2. A method for measuring the three dimensional stress in rock surrounding a borehole comprising the steps of:
a) cutting at least three slots into the wall of a borehole at different angles relative to a borehole axis to effect stress relaxation and strain deformations which are representative of the stresses normal to angle of the respective slots; and
b) measuring the respective strain deformations adjacent to the at least three slots that are being cut into the borehole wall with stress sensors to determine the three dimensional stress field surrounding the borehole from measurements in a single borehole, wherein cutting of the slots is done by inserting into the borehole an instrument having a first device for cutting a first axial slot in the wall of the borehole and a second device for cutting a second slot at an angle of about 45 to the axis of the borehole, and then after axial rotation of the instrument cutting another slot which is oriented at about 325 relative to the axial slot and perpendicular to the former angular slot, thus creating a series of three slots of independent angles, and in order to arrive at the minimum required number of angles, repeating the three-angle cutting procedure at different axial borehole rotations.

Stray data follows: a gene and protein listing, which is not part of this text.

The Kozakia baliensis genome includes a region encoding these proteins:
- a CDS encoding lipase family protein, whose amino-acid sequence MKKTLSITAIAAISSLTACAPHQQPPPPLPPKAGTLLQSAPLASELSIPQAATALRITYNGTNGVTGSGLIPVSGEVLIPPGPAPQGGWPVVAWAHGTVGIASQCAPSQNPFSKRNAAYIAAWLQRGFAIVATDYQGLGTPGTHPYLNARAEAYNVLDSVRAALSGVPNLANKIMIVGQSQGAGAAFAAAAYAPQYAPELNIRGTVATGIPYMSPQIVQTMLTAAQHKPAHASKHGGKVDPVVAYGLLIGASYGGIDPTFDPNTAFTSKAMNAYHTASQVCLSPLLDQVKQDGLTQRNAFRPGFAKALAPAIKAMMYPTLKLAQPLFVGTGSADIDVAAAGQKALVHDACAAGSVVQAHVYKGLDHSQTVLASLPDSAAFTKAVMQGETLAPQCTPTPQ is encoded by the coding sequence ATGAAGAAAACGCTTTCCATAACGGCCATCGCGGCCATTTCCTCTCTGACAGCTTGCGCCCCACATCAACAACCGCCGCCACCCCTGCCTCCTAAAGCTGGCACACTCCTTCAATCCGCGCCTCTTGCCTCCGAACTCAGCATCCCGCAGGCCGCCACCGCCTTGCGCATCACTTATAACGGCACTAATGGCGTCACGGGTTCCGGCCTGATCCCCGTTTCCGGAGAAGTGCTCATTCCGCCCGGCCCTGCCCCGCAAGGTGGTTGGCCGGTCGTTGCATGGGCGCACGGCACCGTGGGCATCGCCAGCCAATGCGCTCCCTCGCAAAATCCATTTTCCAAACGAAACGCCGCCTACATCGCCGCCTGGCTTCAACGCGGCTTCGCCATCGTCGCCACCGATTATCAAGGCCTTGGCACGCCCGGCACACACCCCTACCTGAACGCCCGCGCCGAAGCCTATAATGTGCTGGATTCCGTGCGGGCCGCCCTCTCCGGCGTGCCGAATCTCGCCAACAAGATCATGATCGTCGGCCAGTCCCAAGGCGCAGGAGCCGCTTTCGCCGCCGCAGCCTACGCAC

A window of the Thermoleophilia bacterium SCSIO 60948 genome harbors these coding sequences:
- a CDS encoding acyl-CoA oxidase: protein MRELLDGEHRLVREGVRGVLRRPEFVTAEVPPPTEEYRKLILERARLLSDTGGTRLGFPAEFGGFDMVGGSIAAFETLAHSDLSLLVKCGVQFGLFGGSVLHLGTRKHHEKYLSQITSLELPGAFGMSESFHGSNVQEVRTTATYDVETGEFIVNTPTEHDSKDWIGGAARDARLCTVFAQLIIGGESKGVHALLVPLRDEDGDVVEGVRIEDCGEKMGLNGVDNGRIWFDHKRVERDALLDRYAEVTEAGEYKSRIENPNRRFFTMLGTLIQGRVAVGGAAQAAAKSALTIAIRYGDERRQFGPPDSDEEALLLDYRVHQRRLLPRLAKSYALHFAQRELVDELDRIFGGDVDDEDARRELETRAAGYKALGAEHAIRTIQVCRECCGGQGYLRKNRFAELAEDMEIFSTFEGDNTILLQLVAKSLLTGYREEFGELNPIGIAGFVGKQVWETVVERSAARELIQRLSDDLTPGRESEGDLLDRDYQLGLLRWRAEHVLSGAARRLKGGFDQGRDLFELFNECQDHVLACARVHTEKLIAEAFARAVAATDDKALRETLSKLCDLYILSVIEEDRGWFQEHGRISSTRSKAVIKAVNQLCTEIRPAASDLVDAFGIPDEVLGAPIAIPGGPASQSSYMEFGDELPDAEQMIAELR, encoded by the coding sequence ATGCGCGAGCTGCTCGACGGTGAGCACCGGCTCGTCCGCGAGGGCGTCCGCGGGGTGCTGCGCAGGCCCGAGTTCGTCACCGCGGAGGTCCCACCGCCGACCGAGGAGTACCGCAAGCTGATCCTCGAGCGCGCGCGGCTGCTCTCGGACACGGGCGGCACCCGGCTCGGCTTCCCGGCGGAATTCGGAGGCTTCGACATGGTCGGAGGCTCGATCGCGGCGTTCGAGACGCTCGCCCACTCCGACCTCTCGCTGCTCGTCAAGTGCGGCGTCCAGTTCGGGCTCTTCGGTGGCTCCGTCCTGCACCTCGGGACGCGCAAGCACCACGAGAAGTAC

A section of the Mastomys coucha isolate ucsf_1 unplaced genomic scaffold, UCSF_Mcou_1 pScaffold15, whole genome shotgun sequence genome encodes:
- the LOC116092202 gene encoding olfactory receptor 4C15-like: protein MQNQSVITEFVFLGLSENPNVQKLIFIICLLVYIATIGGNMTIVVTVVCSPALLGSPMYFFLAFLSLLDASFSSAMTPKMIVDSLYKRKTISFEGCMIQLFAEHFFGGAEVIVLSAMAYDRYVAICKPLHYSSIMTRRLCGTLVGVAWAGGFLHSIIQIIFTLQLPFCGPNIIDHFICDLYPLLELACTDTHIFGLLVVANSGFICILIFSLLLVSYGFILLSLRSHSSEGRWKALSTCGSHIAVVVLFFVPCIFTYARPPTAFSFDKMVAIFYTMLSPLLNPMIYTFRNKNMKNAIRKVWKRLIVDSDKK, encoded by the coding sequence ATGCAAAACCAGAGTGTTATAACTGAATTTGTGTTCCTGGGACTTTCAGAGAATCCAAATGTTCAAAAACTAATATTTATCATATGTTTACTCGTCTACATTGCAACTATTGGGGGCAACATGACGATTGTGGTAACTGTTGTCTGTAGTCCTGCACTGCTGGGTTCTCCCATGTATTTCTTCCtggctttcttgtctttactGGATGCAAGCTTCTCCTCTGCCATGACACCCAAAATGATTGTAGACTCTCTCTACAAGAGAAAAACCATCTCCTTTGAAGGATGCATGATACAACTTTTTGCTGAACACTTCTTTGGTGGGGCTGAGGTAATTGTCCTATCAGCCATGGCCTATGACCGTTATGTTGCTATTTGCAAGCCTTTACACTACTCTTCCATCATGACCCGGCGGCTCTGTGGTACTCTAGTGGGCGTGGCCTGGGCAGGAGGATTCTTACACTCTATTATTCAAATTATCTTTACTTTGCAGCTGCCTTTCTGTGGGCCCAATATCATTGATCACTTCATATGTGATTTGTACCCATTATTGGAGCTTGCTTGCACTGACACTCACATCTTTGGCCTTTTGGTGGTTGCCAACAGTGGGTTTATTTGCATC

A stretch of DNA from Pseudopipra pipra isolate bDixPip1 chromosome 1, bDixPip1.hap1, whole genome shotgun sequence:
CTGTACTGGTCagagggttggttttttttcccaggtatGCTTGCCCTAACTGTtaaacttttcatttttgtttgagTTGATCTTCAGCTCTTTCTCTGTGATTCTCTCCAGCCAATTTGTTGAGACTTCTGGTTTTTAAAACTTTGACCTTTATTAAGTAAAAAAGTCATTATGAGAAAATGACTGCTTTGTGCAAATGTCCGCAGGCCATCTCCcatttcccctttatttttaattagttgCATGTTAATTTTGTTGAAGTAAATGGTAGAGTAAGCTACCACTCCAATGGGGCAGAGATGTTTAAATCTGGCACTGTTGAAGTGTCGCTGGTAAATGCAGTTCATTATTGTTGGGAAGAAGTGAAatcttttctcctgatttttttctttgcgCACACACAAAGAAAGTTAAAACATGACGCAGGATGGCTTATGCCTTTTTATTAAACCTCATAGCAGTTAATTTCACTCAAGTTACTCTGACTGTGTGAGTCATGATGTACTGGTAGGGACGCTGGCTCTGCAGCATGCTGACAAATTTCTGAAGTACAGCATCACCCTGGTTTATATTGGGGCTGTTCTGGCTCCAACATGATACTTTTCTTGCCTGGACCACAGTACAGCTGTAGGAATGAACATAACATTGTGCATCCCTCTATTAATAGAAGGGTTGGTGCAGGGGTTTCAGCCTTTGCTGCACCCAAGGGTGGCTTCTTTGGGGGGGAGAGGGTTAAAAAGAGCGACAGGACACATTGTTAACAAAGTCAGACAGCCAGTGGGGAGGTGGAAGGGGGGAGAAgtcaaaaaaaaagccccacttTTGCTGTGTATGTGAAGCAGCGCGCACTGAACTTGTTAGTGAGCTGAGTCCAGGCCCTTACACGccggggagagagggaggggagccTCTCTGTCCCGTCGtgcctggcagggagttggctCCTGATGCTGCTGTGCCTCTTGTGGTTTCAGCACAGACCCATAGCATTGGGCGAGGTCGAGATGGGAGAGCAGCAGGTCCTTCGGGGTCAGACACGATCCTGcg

3. A method as defined in claim 2, wherein the method for measuring is repeated at rotational angles of 6010 and 12010 with respect to the borehole axis from the first axial slot.
4. An apparatus for measuring the three dimensional stress in rock surrounding a borehole comprising:
a) a tubular main housing inserted and maintained in position in a borehole during measurement;
b) a first stress relief mechanism comprising a first slot cutting device for cutting a first axial slot into the borehole wall parallel to a borehole axis, a first strain sensor assembly adjacent to the center of the first slot to measure deformation of the rock normal to the first axial slot while the first axial slot cutting is taking place, and means for moving the first axial slot cutting device against the borehole wall; and